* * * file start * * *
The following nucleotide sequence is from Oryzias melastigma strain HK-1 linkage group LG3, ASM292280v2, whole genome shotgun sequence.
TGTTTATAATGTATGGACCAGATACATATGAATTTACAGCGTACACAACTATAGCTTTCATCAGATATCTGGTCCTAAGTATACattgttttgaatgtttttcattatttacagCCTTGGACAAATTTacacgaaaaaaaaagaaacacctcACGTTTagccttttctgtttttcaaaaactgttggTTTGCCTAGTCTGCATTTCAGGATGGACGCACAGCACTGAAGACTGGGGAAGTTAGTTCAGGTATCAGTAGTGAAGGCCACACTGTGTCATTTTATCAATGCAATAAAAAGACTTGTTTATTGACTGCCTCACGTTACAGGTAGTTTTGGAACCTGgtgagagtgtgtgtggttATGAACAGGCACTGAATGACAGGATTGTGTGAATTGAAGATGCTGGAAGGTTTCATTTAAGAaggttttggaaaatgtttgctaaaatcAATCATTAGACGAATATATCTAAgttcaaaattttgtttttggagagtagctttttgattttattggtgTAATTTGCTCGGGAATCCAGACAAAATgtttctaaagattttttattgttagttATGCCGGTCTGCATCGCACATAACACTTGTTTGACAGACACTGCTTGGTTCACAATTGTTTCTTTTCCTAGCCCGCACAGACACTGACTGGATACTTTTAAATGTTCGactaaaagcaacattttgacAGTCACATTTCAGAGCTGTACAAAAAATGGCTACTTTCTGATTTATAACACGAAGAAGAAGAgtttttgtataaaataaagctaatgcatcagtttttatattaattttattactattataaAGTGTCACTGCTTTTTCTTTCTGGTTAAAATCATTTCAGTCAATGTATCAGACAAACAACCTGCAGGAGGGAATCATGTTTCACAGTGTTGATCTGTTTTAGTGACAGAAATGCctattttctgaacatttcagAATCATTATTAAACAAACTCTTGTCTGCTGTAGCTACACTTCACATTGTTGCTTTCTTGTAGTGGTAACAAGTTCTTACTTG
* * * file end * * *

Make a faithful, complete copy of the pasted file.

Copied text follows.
The following nucleotide sequence is from Oryzias melastigma strain HK-1 linkage group LG3, ASM292280v2, whole genome shotgun sequence.
TGTTTATAATGTATGGACCAGATACATATGAATTTACAGCGTACACAACTATAGCTTTCATCAGATATCTGGTCCTAAGTATACattgttttgaatgtttttcattatttacagCCTTGGACAAATTTacacgaaaaaaaaagaaacacctcACGTTTagccttttctgtttttcaaaaactgttggTTTGCCTAGTCTGCATTTCAGGATGGACGCACAGCACTGAAGACTGGGGAAGTTAGTTCAGGTATCAGTAGTGAAGGCCACACTGTGTCATTTTATCAATGCAATAAAAAGACTTGTTTATTGACTGCCTCACGTTACAGGTAGTTTTGGAACCTGgtgagagtgtgtgtggttATGAACAGGCACTGAATGACAGGATTGTGTGAATTGAAGATGCTGGAAGGTTTCATTTAAGAaggttttggaaaatgtttgctaaaatcAATCATTAGACGAATATATCTAAgttcaaaattttgtttttggagagtagctttttgattttattggtgTAATTTGCTCGGGAATCCAGACAAAATgtttctaaagattttttattgttagttATGCCGGTCTGCATCGCACATAACACTTGTTTGACAGACACTGCTTGGTTCACAATTGTTTCTTTTCCTAGCCCGCACAGACACTGACTGGATACTTTTAAATGTTCGactaaaagcaacattttgacAGTCACATTTCAGAGCTGTACAAAAAATGGCTACTTTCTGATTTATAACACGAAGAAGAAGAgtttttgtataaaataaagctaatgcatcagtttttatattaattttattactattataaAGTGTCACTGCTTTTTCTTTCTGGTTAAAATCATTTCAGTCAATGTATCAGACAAACAACCTGCAGGAGGGAATCATGTTTCACAGTGTTGATCTGTTTTAGTGACAGAAATGCctattttctgaacatttcagAATCATTATTAAACAAACTCTTGTCTGCTGTAGCTACACTTCACATTGTTGCTTTCTTGTAGTGGTAACAAGTTCTTACTTG